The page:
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Southern Water publishes 50-year water resources plan

Southern Water has published its Water Resources Management Plan which sets out the company's 50-year plan for ensuring water resilience in the south east.

An immediate challenge is faced in Hampshire where less water will be taken from the iconic chalk Test and Itchen river systems, especially when flows drop in summer or following a dry autumn and winter. 

A 10-year £800 million plan will see a raft of new measures including a reservoir to be built in collaboration with Portsmouth Water. 

In its supply area the company will add pipelines across the region so it can move water about and a link to Bournemouth Water for a bulk supply. Southern is also looking at building desalination plants and recycling water in the future. 

"Environment Agency chief executive Sir James Bevan made a speech this spring where he spoke of the ‘jaws of death' for water- - climate change and population growth," says Nicholas Price, water resource planning manager at Southern Water. "Our analysis shows this is no exaggeration - the jaws of death are closing and when the teeth meet, it is this part of the country that will feel the bite."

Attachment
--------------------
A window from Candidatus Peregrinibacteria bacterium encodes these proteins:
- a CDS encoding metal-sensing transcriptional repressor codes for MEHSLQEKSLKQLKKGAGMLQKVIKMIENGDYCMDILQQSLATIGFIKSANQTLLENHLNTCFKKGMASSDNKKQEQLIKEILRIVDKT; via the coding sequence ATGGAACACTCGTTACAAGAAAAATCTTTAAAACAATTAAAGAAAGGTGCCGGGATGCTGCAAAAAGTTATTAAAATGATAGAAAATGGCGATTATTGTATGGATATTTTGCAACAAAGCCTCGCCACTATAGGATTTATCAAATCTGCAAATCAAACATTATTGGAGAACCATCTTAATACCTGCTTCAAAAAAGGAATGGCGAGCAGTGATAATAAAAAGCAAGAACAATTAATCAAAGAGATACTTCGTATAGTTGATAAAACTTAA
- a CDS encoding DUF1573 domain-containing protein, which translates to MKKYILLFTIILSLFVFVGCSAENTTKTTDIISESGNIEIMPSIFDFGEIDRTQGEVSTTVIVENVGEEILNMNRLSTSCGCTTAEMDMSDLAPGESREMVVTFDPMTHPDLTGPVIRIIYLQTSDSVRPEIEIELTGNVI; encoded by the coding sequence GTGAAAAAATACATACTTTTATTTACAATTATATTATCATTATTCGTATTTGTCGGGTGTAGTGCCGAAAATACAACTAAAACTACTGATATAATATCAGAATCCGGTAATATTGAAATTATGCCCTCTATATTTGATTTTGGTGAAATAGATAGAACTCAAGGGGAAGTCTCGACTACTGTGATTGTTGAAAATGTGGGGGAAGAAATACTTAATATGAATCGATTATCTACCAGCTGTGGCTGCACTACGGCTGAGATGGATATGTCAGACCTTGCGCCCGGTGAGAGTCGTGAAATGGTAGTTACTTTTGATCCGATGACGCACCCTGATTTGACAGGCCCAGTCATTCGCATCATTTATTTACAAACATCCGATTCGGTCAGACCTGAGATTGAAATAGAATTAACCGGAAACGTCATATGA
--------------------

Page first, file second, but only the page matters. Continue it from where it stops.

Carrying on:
"With the UN's COP25 meeting on climate change taking place in Madrid this week, the UN general secretary is warning that the point of no return is approaching. Everything we do to our environment has to be considered in that light - local problems are part of a global problem," he added. 

Price says that there is no single solution to ensuring tap water keeps flowing. "Staying resilient is about behaviour change and looking after the resources we currently have as much as it is about us building new resources. We are committing to cutting leakage in half by 2050 and we are asking our customers to use water wisely. Every drop humans take out from the environment means less for nature," he says. 


Solutions such as desalination and water recycling plants may also be necessary in other parts of the region. 

Says Price: "There is no magic bullet for securing new water supplies - every alternative has its own environmental impacts. The most important thing is working together - us, our customers and neighbouring water companies must collaborate to ensure the environment thrives and taps keep flowing." 

You can view the full plan here.  

Author: Alec Peachey,
Topic: Water resources
Tags: Water Resources Act , Southern Water


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